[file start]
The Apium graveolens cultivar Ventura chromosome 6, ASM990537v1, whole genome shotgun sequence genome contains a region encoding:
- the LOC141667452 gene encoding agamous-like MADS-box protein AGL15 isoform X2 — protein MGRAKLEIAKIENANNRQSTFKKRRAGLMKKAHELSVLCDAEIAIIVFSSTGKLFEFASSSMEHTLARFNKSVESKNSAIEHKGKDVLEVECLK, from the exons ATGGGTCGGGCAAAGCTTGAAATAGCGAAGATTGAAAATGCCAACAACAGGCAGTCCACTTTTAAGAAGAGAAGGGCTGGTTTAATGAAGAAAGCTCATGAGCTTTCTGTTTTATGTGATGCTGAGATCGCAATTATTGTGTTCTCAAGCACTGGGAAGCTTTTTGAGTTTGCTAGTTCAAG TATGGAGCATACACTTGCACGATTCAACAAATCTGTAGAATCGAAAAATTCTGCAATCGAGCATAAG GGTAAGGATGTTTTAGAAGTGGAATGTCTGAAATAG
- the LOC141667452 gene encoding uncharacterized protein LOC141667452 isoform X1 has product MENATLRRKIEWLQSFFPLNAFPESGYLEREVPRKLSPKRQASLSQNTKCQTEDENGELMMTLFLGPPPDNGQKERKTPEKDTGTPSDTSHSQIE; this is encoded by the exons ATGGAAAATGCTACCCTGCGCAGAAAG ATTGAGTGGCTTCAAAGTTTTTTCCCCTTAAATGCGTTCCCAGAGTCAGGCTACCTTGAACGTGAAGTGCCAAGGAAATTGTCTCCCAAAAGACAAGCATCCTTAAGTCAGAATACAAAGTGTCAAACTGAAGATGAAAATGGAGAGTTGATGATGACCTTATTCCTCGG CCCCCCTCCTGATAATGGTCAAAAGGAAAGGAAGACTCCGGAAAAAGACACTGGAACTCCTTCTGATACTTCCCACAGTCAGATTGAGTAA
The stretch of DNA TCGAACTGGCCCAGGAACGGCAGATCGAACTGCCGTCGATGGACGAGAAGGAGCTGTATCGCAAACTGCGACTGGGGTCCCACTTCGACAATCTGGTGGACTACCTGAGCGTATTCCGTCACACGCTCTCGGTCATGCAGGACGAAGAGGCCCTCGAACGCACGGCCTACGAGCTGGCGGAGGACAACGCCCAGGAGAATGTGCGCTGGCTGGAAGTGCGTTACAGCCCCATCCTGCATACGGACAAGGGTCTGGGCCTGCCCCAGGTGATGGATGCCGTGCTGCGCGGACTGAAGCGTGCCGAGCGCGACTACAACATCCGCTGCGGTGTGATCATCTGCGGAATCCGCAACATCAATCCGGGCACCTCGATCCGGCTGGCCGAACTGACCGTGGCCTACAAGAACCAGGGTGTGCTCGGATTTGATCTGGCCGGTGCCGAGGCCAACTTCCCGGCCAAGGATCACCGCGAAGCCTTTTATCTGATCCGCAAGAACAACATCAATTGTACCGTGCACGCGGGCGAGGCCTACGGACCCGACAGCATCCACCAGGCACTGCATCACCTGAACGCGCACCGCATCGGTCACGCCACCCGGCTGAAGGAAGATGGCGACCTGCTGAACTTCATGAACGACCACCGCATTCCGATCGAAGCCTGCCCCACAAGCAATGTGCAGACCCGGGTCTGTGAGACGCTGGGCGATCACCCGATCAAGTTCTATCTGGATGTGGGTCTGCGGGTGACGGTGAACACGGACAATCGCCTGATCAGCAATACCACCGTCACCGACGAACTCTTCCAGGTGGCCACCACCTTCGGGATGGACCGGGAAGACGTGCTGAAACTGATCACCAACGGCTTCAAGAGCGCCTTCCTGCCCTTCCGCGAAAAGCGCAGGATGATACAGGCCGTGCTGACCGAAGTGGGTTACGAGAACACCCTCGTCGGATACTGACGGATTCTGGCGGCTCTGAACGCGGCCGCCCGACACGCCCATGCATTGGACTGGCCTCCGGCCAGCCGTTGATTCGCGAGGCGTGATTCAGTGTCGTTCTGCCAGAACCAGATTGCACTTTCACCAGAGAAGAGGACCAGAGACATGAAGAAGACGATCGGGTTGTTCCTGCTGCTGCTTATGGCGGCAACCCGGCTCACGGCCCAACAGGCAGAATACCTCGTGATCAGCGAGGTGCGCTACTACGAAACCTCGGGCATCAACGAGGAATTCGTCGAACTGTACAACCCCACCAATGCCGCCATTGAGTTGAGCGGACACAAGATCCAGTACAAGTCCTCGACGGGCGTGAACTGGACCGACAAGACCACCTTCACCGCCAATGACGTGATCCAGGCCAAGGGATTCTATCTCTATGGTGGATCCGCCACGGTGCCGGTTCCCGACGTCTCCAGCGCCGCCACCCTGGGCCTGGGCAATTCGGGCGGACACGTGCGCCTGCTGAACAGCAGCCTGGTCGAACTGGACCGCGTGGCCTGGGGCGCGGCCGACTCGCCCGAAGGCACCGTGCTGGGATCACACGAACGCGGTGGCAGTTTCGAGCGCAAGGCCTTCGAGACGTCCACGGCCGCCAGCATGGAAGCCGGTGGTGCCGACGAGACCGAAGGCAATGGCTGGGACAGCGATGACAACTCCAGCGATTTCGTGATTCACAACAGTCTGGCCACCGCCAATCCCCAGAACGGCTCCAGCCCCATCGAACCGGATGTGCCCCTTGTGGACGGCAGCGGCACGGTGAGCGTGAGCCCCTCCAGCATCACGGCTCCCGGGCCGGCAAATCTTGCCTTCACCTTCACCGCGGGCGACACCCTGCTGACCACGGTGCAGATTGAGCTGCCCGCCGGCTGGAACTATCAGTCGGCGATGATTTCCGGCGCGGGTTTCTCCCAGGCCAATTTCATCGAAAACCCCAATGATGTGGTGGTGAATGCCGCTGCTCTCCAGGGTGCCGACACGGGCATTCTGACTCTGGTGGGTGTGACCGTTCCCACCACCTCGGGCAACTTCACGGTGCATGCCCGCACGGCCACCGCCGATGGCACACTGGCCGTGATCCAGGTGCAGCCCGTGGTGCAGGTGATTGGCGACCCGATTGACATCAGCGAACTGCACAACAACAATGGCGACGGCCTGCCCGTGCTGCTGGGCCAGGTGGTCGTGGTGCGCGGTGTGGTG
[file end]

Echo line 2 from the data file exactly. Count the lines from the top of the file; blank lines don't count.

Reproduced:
- the LOC141667452 gene encoding agamous-like MADS-box protein AGL15 isoform X2 — protein MGRAKLEIAKIENANNRQSTFKKRRAGLMKKAHELSVLCDAEIAIIVFSSTGKLFEFASSSMEHTLARFNKSVESKNSAIEHKGKDVLEVECLK, from the exons ATGGGTCGGGCAAAGCTTGAAATAGCGAAGATTGAAAATGCCAACAACAGGCAGTCCACTTTTAAGAAGAGAAGGGCTGGTTTAATGAAGAAAGCTCATGAGCTTTCTGTTTTATGTGATGCTGAGATCGCAATTATTGTGTTCTCAAGCACTGGGAAGCTTTTTGAGTTTGCTAGTTCAAG TATGGAGCATACACTTGCACGATTCAACAAATCTGTAGAATCGAAAAATTCTGCAATCGAGCATAAG GGTAAGGATGTTTTAGAAGTGGAATGTCTGAAATAG